3. Maslow 1 - Basic Human Needs


Maslow's Order of Basic Human Needs is a motivational theory in psychology comprising a five tier model of human needs, often depicted as hierarchical levels within a pyramid. The foundational level, Physiological Needs, includes survival needs and deals with our need for food, water and sleep to survive and reproduce. If unmet, the human body struggles to function and all other needs become secondary until these needs are reasonably met.


Boundaries are essential to establishing good routines and sleep patterns. It is advisable to take some time to create boundaries around the type of food we will generally eat. How often will we allow 'sometimes' foods or 'treats'? What are our preferred meal times? Which drinks will we consume? When and how often will we use 'sometimes' drinks? What are our own sleep times? Our children's sleep times and routines? Involve the whole family in these discussions so everyone is on the same page.


Boundaries are an essential part of helping us and a child feel safe and cared for. Boundaries establish guidelines which assist a child to learn how to care for and to protect themselves. When working to set boundaries, start young and begin with something small and simple. Establishing boundaries early in life and continuing to set them as children grow means that during the teenage years, we can still have input and a great relationship with our children.


When setting boundaries, expect push-back for up to 6 weeks while a habit or pattern is being established. Persevere! It is so worth it! Boundaries concerning food, water and sleep will protect both the child's and the parent's health, as well as building their mental and emotional resilience. Together, we can elicit generational change by spreading the word that small changes to our hydration, nutrition, sleep habits and sugar consumption can radically improve our brain health, and build mental and emotional resilience. Ensuring that the Maslow's Basement needs are met builds resilience and immunity.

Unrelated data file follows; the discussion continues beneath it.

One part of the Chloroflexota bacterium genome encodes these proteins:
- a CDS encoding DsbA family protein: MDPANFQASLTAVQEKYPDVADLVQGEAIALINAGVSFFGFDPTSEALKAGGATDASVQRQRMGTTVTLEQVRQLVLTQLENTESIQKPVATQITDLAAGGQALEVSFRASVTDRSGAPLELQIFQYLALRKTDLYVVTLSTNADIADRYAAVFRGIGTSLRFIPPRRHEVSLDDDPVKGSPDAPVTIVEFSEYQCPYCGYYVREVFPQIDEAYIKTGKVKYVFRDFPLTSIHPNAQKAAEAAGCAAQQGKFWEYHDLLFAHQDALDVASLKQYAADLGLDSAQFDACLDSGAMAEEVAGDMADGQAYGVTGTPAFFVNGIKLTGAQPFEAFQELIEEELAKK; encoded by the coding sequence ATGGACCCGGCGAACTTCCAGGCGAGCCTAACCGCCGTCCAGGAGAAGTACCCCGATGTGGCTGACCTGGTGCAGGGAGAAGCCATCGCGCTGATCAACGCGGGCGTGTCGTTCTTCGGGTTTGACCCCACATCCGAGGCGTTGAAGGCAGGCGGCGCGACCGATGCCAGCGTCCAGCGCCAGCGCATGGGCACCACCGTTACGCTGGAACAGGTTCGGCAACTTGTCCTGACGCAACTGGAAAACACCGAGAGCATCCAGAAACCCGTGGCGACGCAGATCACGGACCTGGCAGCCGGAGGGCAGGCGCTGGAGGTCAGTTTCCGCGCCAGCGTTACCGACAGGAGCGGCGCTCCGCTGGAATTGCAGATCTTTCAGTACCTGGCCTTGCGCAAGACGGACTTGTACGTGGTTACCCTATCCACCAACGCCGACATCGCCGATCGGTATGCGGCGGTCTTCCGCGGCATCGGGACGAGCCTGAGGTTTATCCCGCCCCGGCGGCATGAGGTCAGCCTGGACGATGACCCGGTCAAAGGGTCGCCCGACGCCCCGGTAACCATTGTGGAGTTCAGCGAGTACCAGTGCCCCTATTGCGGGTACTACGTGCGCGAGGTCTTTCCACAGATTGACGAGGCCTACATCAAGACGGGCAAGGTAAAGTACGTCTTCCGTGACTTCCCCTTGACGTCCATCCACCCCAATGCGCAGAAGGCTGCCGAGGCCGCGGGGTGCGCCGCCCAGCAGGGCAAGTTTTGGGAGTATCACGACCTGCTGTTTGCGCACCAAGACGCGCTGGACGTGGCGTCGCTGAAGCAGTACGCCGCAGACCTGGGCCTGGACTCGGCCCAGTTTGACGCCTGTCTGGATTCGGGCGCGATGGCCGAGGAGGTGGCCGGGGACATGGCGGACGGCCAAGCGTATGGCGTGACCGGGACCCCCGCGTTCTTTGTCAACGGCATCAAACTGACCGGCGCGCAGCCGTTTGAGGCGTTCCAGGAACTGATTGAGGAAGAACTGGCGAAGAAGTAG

"Because Food, Water and Sleep form the base of the triangle; it stands to reason that if these critical supports are lost, the whole system collapses.


This was particularly true for me. After working for 8 months, 7 days a week, from 8am to 1am the next morning and living on junk food, coke and coffee, needing alcohol to get to sleep; my thinking was distorted, behaviour erratic and moods unpredictable.


The result was a complete mental and emotional breakdown, leading to psychiatric care, family breakdown and the end of my career. All of my physical resources were expended, my brain was dehydrated and unable to function correctly due to the ongoing lack of sleep.


Fortunately, once the physical supports are firmly re-established a process of mental, emotional and intellectual growth can begin again. Life can be rebuilt on a much firmer foundation, often with revised objectives"

Food For Thought


What new knowledge did you gain from this lesson?


Now that you know this, how could it be applied?